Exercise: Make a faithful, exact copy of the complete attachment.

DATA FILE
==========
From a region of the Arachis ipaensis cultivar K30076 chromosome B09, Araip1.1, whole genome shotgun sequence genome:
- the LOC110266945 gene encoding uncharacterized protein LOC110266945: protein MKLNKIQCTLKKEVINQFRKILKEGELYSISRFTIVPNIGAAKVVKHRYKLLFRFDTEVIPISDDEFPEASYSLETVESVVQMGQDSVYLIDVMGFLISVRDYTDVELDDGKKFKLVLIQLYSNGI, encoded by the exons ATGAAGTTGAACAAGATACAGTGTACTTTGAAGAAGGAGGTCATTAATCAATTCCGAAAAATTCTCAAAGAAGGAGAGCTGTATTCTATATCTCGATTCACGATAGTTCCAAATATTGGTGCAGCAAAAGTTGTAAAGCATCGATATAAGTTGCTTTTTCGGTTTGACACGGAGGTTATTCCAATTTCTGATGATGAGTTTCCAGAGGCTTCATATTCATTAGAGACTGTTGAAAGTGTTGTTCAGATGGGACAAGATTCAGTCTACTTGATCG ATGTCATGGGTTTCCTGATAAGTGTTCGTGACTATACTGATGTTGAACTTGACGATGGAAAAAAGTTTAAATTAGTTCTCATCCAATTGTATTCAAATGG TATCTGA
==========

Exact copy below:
From a region of the Arachis ipaensis cultivar K30076 chromosome B09, Araip1.1, whole genome shotgun sequence genome:
- the LOC110266945 gene encoding uncharacterized protein LOC110266945: protein MKLNKIQCTLKKEVINQFRKILKEGELYSISRFTIVPNIGAAKVVKHRYKLLFRFDTEVIPISDDEFPEASYSLETVESVVQMGQDSVYLIDVMGFLISVRDYTDVELDDGKKFKLVLIQLYSNGI, encoded by the exons ATGAAGTTGAACAAGATACAGTGTACTTTGAAGAAGGAGGTCATTAATCAATTCCGAAAAATTCTCAAAGAAGGAGAGCTGTATTCTATATCTCGATTCACGATAGTTCCAAATATTGGTGCAGCAAAAGTTGTAAAGCATCGATATAAGTTGCTTTTTCGGTTTGACACGGAGGTTATTCCAATTTCTGATGATGAGTTTCCAGAGGCTTCATATTCATTAGAGACTGTTGAAAGTGTTGTTCAGATGGGACAAGATTCAGTCTACTTGATCG ATGTCATGGGTTTCCTGATAAGTGTTCGTGACTATACTGATGTTGAACTTGACGATGGAAAAAAGTTTAAATTAGTTCTCATCCAATTGTATTCAAATGG TATCTGA